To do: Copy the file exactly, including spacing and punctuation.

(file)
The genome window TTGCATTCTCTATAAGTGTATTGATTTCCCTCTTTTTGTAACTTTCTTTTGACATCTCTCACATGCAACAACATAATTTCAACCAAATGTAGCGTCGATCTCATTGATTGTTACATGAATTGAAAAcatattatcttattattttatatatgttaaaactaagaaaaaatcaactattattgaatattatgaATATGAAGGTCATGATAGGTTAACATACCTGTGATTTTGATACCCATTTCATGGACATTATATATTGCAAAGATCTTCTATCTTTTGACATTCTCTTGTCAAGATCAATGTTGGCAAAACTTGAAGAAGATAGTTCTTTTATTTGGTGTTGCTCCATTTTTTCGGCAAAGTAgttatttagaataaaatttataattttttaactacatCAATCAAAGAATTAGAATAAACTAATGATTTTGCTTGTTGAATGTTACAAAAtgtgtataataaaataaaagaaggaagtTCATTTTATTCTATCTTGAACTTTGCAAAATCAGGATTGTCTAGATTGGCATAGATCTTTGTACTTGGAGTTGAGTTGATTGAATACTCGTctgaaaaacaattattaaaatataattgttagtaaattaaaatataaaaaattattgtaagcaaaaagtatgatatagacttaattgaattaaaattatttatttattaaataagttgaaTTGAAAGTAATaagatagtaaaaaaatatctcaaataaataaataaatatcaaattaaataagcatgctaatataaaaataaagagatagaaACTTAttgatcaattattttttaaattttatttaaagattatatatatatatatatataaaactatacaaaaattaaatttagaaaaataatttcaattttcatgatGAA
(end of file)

The genome window TTGCATTCTCTATAAGTGTATTGATTTCCCTCTTTTTGTAACTTTCTTTTGACATCTCTCACATGCAACAACATAATTTCAACCAAATGTAGCGTCGATCTCATTGATTGTTACATGAATTGAAAAcatattatcttattattttatatatgttaaaactaagaaaaaatcaactattattgaatattatgaATATGAAGGTCATGATAGGTTAACATACCTGTGATTTTGATACCCATTTCATGGACATTATATATTGCAAAGATCTTCTATCTTTTGACATTCTCTTGTCAAGATCAATGTTGGCAAAACTTGAAGAAGATAGTTCTTTTATTTGGTGTTGCTCCATTTTTTCGGCAAAGTAgttatttagaataaaatttataattttttaactacatCAATCAAAGAATTAGAATAAACTAATGATTTTGCTTGTTGAATGTTACAAAAtgtgtataataaaataaaagaaggaagtTCATTTTATTCTATCTTGAACTTTGCAAAATCAGGATTGTCTAGATTGGCATAGATCTTTGTACTTGGAGTTGAGTTGATTGAATACTCGTctgaaaaacaattattaaaatataattgttagtaaattaaaatataaaaaattattgtaagcaaaaagtatgatatagacttaattgaattaaaattatttatttattaaataagttgaaTTGAAAGTAATaagatagtaaaaaaatatctcaaataaataaataaatatcaaattaaataagcatgctaatataaaaataaagagatagaaACTTAttgatcaattattttttaaattttatttaaagattatatatatatatatatataaaactatacaaaaattaaatttagaaaaataatttcaattttcatgatGAA